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Nova Scotia’s municipal meetings ordered to go digital in response to coronavirus

The clock tower of Halifax City Hall is pictured on Oct. 3, 2018.
The clock tower of Halifax City Hall is pictured on Oct. 3, 2018. Alexander Quon/Global News

Nova Scotia’s municipalities are figuring out how to host their town meetings digitally after a state of emergency was declared by the provincial government on Sunday.

Under the order, Chuck Porter, Nova Scotia’s minister of municipal affairs, has directed “all municipalities and villages in the province” to discontinue holding their in-person meetings.

Instead, municipalities have been told to hold virtual meetings by video or telephone.

A copy of the order is available on the government’s website.

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But that task has resulted in some growing pains. Many municipalities are still in the process of figuring out how they’ll make a virtual meeting possible.

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“It is my understanding that we do have a couple of online options before us that IT is weighing and a decision is forthcoming,” said Sheilah MacDonald, a spokesperson for the Cape Breton Regional Municipality (CBRM).

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Tuesday would’ve marked the CBRM’s regular monthly session of municipal council if the COVID-19 pandemic had not forced the municipality to cancel its meetings.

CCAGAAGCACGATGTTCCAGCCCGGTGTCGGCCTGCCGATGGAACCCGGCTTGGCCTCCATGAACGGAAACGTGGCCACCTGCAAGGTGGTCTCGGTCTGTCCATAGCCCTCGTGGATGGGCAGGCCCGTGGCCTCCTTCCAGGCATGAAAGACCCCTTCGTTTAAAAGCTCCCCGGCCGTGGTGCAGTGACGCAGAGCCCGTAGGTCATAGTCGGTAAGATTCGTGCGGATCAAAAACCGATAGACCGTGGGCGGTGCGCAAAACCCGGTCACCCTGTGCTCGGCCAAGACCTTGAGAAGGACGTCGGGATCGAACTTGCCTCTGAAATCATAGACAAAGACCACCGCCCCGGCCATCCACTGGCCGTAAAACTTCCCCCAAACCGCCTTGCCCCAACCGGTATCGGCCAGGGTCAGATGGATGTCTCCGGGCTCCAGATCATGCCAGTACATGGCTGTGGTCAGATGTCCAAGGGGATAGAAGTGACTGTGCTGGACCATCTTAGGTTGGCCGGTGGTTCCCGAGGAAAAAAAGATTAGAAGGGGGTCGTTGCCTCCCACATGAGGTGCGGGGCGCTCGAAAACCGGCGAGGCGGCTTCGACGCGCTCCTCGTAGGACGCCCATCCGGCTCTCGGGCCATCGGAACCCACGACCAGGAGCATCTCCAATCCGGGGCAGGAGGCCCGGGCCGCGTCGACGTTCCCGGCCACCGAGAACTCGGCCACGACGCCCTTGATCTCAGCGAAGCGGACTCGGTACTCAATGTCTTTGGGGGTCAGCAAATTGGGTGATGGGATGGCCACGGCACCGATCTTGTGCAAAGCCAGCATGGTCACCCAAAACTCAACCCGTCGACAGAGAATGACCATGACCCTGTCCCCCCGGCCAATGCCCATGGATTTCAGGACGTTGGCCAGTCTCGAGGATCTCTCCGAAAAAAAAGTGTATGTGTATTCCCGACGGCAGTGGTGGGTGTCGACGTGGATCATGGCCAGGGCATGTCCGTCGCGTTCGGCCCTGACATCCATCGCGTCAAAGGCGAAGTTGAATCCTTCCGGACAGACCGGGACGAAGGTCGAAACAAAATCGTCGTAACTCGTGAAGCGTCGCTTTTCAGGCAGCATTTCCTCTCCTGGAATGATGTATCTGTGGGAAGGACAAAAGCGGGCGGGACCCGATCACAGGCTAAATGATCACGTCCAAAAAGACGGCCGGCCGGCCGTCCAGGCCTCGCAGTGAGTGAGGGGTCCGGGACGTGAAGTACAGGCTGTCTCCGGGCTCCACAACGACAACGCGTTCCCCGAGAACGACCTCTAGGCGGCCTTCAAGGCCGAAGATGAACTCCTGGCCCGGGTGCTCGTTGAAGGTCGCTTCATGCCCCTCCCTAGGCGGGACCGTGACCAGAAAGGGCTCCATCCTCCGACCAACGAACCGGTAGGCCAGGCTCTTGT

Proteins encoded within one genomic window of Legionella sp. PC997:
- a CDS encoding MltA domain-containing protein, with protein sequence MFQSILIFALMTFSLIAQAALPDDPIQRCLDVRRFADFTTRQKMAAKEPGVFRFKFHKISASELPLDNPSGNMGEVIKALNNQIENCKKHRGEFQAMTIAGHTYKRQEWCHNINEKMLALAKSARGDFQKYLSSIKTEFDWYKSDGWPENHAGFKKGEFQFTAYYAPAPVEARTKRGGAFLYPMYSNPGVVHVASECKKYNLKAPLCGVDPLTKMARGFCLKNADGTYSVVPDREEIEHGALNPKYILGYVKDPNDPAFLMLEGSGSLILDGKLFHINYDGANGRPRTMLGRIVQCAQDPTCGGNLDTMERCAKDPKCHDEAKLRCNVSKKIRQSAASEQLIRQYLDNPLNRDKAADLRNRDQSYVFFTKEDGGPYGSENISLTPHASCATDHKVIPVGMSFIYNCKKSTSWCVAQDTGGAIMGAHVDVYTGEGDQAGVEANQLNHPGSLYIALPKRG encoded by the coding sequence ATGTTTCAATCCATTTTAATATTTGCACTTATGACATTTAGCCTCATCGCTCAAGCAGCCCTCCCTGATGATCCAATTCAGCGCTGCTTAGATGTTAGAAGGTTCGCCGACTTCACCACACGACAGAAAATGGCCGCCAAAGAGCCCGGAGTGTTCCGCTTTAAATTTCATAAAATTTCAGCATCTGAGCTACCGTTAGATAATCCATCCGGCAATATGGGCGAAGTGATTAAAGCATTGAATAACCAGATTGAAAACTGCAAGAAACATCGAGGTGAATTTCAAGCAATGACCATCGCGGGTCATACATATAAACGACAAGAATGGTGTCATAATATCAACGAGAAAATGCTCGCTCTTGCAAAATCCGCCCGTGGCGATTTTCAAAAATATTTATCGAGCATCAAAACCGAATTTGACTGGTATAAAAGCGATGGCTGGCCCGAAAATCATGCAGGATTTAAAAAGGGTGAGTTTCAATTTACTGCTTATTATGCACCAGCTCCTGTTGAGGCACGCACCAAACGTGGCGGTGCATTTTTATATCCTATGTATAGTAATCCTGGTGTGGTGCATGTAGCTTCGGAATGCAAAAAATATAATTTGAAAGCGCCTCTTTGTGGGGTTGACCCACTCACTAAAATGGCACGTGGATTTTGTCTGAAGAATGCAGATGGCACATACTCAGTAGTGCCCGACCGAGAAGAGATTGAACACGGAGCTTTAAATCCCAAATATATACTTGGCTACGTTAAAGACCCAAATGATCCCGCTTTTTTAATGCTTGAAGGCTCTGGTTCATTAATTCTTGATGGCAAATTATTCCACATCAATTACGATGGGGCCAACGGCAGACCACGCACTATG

MacDonald said that as soon as its IT department makes a decision, the next monthly meeting of CBRM council will be scheduled with an agenda being published ahead of time.

In Halifax, the Halifax Regional Municipality is also exploring its options.

“Residents and media will be advised once a solution has been confirmed and the next meeting is scheduled,” said Maggie-Jane Spray, a spokesperson for the municipality.

Under Porter’s directive, municipalities will be required to record the virtual meeting and have minutes published within 24 hours.

Coronavirus outbreak: Nova Scotia declares state of emergency, fines possible for violations
Coronavirus outbreak: Nova Scotia declares state of emergency, fines possible for violations

MacDonald said the CBRM is unlikely to develop a way for residents to stream the virtual meeting live as it happens.

Instead, they’ll follow Porter’s directive which orders municipalities to record the virtual meeting and have minutes published within 24 hours.

If the order is violated, individuals could face a summary conviction with fines ranging between $500 and $10,000 and up to $100,000 for a corporation per incident.

Porter’s order will remain in place until the state of emergency is ended or the minister issues new directions.

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